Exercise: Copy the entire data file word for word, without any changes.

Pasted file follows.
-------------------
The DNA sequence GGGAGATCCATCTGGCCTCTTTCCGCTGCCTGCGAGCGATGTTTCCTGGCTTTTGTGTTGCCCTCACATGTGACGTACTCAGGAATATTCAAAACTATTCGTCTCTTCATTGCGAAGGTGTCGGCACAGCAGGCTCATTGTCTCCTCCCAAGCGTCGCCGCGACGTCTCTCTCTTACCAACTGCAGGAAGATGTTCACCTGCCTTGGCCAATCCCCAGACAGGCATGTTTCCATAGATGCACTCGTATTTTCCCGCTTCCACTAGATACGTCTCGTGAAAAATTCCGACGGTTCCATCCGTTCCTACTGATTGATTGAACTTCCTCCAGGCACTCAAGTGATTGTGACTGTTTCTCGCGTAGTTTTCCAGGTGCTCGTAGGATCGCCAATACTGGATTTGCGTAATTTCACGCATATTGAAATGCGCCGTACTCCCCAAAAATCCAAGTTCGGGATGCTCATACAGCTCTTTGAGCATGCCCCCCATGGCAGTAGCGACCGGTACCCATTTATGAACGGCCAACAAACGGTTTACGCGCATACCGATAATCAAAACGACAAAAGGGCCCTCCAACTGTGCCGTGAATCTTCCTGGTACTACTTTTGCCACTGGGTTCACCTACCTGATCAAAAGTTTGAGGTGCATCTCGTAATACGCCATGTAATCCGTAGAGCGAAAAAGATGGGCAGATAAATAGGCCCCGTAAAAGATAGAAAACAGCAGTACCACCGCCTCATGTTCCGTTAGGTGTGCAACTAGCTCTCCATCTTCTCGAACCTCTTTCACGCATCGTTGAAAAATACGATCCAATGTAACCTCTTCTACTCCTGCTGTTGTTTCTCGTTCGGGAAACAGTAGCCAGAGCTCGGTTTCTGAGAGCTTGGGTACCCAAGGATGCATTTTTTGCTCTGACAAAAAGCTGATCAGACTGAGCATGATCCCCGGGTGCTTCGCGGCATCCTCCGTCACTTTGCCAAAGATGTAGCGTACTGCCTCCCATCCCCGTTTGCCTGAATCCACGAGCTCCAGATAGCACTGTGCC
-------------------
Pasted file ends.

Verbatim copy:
The DNA sequence GGGAGATCCATCTGGCCTCTTTCCGCTGCCTGCGAGCGATGTTTCCTGGCTTTTGTGTTGCCCTCACATGTGACGTACTCAGGAATATTCAAAACTATTCGTCTCTTCATTGCGAAGGTGTCGGCACAGCAGGCTCATTGTCTCCTCCCAAGCGTCGCCGCGACGTCTCTCTCTTACCAACTGCAGGAAGATGTTCACCTGCCTTGGCCAATCCCCAGACAGGCATGTTTCCATAGATGCACTCGTATTTTCCCGCTTCCACTAGATACGTCTCGTGAAAAATTCCGACGGTTCCATCCGTTCCTACTGATTGATTGAACTTCCTCCAGGCACTCAAGTGATTGTGACTGTTTCTCGCGTAGTTTTCCAGGTGCTCGTAGGATCGCCAATACTGGATTTGCGTAATTTCACGCATATTGAAATGCGCCGTACTCCCCAAAAATCCAAGTTCGGGATGCTCATACAGCTCTTTGAGCATGCCCCCCATGGCAGTAGCGACCGGTACCCATTTATGAACGGCCAACAAACGGTTTACGCGCATACCGATAATCAAAACGACAAAAGGGCCCTCCAACTGTGCCGTGAATCTTCCTGGTACTACTTTTGCCACTGGGTTCACCTACCTGATCAAAAGTTTGAGGTGCATCTCGTAATACGCCATGTAATCCGTAGAGCGAAAAAGATGGGCAGATAAATAGGCCCCGTAAAAGATAGAAAACAGCAGTACCACCGCCTCATGTTCCGTTAGGTGTGCAACTAGCTCTCCATCTTCTCGAACCTCTTTCACGCATCGTTGAAAAATACGATCCAATGTAACCTCTTCTACTCCTGCTGTTGTTTCTCGTTCGGGAAACAGTAGCCAGAGCTCGGTTTCTGAGAGCTTGGGTACCCAAGGATGCATTTTTTGCTCTGACAAAAAGCTGATCAGACTGAGCATGATCCCCGGGTGCTTCGCGGCATCCTCCGTCACTTTGCCAAAGATGTAGCGTACTGCCTCCCATCCCCGTTTGCCTGAATCCACGAGCTCCAGATAGCACTGTGCC